The holiday season is here, and the hustle and bustle has begun. This means you may be faced with company parties, family dinners, and countless celebrations with friends – or even none at all. Regardless of your situation, the holidays can present a new set of issues that affect your physical, emotional, and mental statuses. Learn what and how to combat them when you read on.

dinner-meal-table-wineWEIGHT GAIN. Interestingly enough, studies have shown weight gain from November to January to not be so significant in numbers. In fact, a 2000 study reported an average gain of less than one pound during the holiday season, while a 2009 study presented an average of one-and-a-half pounds. So what’s the problem?

First, a 2013 study tells us that the average annual weight gain falls between one and a little upward of two pounds, which can progressively result in obesity in our middle age years. The second issue, identified in the aforementioned 2000 study, is the average person doesn’t lose the holiday weight in the spring/summer season and gains a little more.

This means it’s important that you not get lax during the holidays when most people pack on their cumulative yearly gain. Instead, remain vigilant through a few simple measures, including:

  • Stick to your routine. Don’t form bad habits by snacking here and there. Eat at the times you normally would to stay on track.
  • Don’t go hungry. If you’re hitting your family’s dinner buffet, eat a healthy snack like an apple or carrots before you go, so that you don’t get in line famished.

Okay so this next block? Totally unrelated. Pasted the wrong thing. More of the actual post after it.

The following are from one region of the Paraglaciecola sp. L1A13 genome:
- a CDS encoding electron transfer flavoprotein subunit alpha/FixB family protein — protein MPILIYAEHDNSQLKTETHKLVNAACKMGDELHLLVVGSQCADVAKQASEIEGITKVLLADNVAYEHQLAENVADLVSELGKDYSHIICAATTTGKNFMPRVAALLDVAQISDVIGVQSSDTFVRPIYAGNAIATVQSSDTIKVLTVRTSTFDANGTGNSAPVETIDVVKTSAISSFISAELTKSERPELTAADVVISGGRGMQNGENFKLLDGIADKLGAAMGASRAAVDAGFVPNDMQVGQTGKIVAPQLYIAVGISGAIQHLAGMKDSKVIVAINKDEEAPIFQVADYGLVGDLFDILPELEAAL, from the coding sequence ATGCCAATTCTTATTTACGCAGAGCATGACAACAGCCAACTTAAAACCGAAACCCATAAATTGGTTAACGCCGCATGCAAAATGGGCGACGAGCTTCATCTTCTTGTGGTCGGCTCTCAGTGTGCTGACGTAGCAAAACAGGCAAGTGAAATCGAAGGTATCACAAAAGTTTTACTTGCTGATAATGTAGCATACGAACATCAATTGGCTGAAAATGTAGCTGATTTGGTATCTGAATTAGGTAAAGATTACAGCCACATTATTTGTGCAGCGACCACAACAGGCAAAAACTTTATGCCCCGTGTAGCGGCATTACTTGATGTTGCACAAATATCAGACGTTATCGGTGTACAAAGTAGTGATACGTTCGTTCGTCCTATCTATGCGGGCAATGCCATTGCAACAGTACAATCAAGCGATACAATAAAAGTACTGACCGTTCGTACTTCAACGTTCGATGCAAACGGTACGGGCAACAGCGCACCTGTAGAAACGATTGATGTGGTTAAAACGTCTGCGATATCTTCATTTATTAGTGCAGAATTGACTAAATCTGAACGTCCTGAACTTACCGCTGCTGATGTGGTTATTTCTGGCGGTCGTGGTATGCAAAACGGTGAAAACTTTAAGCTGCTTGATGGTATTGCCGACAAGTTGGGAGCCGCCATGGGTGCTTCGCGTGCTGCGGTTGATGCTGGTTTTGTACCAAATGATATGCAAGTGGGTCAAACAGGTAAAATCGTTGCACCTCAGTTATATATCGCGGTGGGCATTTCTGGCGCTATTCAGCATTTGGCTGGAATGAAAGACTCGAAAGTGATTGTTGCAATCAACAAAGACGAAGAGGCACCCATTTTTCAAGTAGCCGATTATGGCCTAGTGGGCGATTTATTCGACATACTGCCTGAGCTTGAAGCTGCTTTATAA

• Make good choices. Just because there’s hashbrown casserole on the table, doesn’t mean you should eat it. Choose healthier dishes like salad or green beans.
  • Eat slow and in moderation. Fast eating leads to overeating, so allow your brain time to catch up with your mouth when you eat slowly. Also, put small portions on your plate so that you don’t have a readily available opportunity to overeat.

STRESS. The holidays are stressful for many it seems, with the American Psychological Association reporting that eight out of 10 Americans polled in 2008 “anticipate stress during the holiday season.” The following reasons are common culprits, and a solution is offered.

  • Spending. The holidays don’t have to put you in debt. Set a realistic budget, and stick to it while you shop. Also, establish limits within your gift-giving groups so that everyone’s on the same page.
  • Shopping. If holiday shopping crowds send your blood boiling or time is of the essence, purchase gifts online this year, or talk to your family about drawing names instead of buying for everyone.
  • Functions. Avoid the pressure to be everywhere. Choose to see people you haven’t in a while or go to the party you didn’t make it to last year. There’s plenty of time throughout the year to catch up, so take care of you over the holidays.

Should you find yourself unable to let go of traditions or to reduce your stress, it will become necessary to seek other solutions. Stress related to these topics or others can result in a much larger problem – depression. However, people continue to find results through activities like yoga and meditation for not only helping reduce stress and combat depression, but in maintaining or losing weight as reported in a 2011 study.

For help in getting through the holidays or navigating the aftermath, contact a certified health coach like myself, who can identify areas for improvement and put you on a path to well-being this holiday season and beyond.